Public viewing day for 1941 test model dam

Pic: BRE

The UK-wide’s annual Heritage Open Day on Saturday 8 September means the public get their once-a-year chance to see the very first (and only surviving) test model of the Möhne Dam, used in the very early stages of the development of what became the Dambusters’ bouncing bomb. This is housed at the premises of the Building Research Establishment at Garston, near Watford.

This free-to-attend event will not only allow access to the model dam, with talks on BRE’s role in the story repeated through the day, but also allow behind-the-scenes access to many of BRE’s current test facilities.

There will be talks and presentations repeated through the day about the role of BRE in the Dambusters raids, and also about the B17 Bomber ‘Choo-z-suzy’ that crashed on the site in 1943.

The story of how the BRE became involved is because of the friendship of two men who had met while studying engineering at Queen Mary College, University of London. They were Norman Davey, who was one of the then Building Research Station’s first staff, joining as a research assistant in November 1921. His colleague William Glanville joined as an engineering assistant in November 1922. Glanville left BRS in 1936, to become a Director of the newly-formed Road Research Laboratory at Harmondsworth in Middlesex.

At the outset of the war a team of BRS engineers, who had been working on the effects of explosives on structures since before the war, were transferred to the Road Research Laboratory. Led by A.R. Collins, they had also identified the Möhne Dam as a possible target.

Hearing about this work, Barnes Wallis met Collins and Glanville, along with Dr A.H. Davis, RRL’s assistant director, and they discussed how much damage would be caused if a large explosion occurred on the upstream side of the Möhne Dam, very close to the wall. On an unknown date in late 1940, Glanville and Wallis then held a meeting with Davey, and they decided that the most effective way to determine both the weight of explosive needed and the optimum location for it to breach the dam was to construct a scale model – and then blow it up. Davey agreed to build the model in a secluded area of the BRS’s Garston site, and so work began in November 1940. Some two million miniature concrete blocks were made, and the construction took about six weeks. The model was completed on 21 January 1941, and the first explosive test took place the following day. In all, ten explosions were carried out and the model was badly damaged. This is the model (now a listed structure) which the public can view on the Open Day.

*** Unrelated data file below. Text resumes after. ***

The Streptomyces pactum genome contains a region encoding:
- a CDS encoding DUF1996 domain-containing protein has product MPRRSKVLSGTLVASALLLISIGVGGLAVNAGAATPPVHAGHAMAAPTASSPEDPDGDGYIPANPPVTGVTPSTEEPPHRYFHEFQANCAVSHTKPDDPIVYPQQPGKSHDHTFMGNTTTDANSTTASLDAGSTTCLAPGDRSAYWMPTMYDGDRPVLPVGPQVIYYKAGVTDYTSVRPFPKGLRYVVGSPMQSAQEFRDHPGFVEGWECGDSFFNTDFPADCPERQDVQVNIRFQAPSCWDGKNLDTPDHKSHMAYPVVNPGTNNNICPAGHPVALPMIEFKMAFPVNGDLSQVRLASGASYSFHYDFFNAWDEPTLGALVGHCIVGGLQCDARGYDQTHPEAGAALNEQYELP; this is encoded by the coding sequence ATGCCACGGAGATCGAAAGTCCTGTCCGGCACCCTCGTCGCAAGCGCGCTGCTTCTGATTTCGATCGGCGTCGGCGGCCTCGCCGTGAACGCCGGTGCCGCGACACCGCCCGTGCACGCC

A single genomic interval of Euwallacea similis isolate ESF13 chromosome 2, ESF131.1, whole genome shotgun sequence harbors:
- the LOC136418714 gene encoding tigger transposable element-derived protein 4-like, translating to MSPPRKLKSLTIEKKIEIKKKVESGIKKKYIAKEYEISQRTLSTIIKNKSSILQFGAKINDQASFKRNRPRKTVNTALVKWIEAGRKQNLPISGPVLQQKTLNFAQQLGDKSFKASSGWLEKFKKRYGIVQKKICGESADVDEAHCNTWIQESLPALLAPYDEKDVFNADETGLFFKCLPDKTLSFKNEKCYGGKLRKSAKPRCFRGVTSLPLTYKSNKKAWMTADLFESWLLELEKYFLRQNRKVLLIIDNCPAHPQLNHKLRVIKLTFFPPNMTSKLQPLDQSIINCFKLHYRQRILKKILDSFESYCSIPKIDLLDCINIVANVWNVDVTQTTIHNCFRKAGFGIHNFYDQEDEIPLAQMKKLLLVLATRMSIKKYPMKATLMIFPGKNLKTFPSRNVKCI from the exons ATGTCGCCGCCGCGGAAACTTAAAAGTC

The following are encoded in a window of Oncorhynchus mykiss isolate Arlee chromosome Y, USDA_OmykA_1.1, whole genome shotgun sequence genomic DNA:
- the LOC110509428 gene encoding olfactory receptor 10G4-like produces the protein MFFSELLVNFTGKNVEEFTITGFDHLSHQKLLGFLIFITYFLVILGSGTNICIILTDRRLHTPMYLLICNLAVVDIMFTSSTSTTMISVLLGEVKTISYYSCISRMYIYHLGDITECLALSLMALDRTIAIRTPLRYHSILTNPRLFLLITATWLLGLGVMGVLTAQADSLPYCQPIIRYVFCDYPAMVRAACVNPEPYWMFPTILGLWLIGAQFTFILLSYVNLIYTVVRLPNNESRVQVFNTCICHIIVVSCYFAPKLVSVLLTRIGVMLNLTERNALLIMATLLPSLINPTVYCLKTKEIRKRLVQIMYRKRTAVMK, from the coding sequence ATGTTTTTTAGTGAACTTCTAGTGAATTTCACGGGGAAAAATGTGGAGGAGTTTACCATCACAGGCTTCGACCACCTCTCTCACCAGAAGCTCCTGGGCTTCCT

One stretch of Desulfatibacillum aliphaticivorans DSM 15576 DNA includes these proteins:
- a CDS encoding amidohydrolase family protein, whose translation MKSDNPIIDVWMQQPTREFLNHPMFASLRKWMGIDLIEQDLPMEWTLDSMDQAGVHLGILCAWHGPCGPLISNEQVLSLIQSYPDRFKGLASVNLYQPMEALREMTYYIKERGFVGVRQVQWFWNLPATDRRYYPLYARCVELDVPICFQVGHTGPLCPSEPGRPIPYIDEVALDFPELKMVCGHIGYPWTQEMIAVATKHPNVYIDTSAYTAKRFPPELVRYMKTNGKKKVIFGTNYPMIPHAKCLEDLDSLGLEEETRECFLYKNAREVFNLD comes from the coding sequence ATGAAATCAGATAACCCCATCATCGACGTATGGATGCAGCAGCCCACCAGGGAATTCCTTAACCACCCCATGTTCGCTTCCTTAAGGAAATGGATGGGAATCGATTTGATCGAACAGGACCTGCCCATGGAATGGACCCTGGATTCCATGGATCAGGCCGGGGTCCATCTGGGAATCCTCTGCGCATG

The largest structural test hall in Britain, the wind tunnel and (possibly) the quietest place in the UK will also be open for tours and demonstrations, as will other attractions. In order to gauge numbers for the catering and (free) onsite parking, people are asked to register at the BRE website .

The first 1000 visitors through the gates on 8 September will also receive a free ticket to Grand Designs Live in London in October.

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Historic dams test site on view

Pic: Diamond Geezer

Short notice, I know, but if you are in the Watford area tomorrow (Saturday 9 September) you might like to visit this important site. This is the model dam which was built in the grounds of the Building Research Establishment (BRE) in Garston, near Watford. The construction took place with great secrecy in the winter of 1940–41, two years before the Dams Raid actually took place. On their own initiative, BRE scientists and their colleagues at the Road Research Laboratory (RRL) in Harmondsworth had been discussing possible ways of attacking the German dams before the involvement of Barnes Wallis.

Wallis was put in touch with the BRE and RRL team, and it was agreed to build a 1/50 scale model of the Möhne Dam on a secluded part of the Garston site. The very informative article on the BRE website tells the story:

The model, which survives today at the centre of the now enlarged BRE site, was built in seven weeks between November 1940 and January 1941. Temperature records from the time show that the winter was very cold, with daytime temperatures close to or below freezing over much of this period, and photographs show snow on the ground.

To conceal its identity, the model was referred to as ‘Weir No. 1.’ in the records. These show that work at the site started on Monday 25 November 1940, when the area was excavated to widen and deepen the stream, and to prepare an area for the concrete base of the dam. The foundation concrete was poured on 29 November, and the two towers of the dam were cast in situ the following Monday. The side wings [were] completed shortly after this. To allow the model to be built across the stream, a pipe was placed in the foundation to carry the water beneath the centre section during its construction.

Having built the model, the scientists then proceeded to try and blow it up. The dam was badly damaged during these tests, and further experiments were carried out elsewhere. However, because it was repaired in the 1960s this is probably the only place where Dams Raid test infrastructure remains in place and viewable by the general public. As such, it was scheduled by English Heritage in 2002 as being not only of ‘national but also international importance’. (In later tests in May 1942 the Nant-y-Gro dam in Wales was also blown up, but it is still viewable in its damaged state.)

To get a flavour of what is also viewable at Garston, read this account of last year’s open day by Diamond Geezer. Hat tip to him for the post alerting me to this event, and also for use of the photograph above.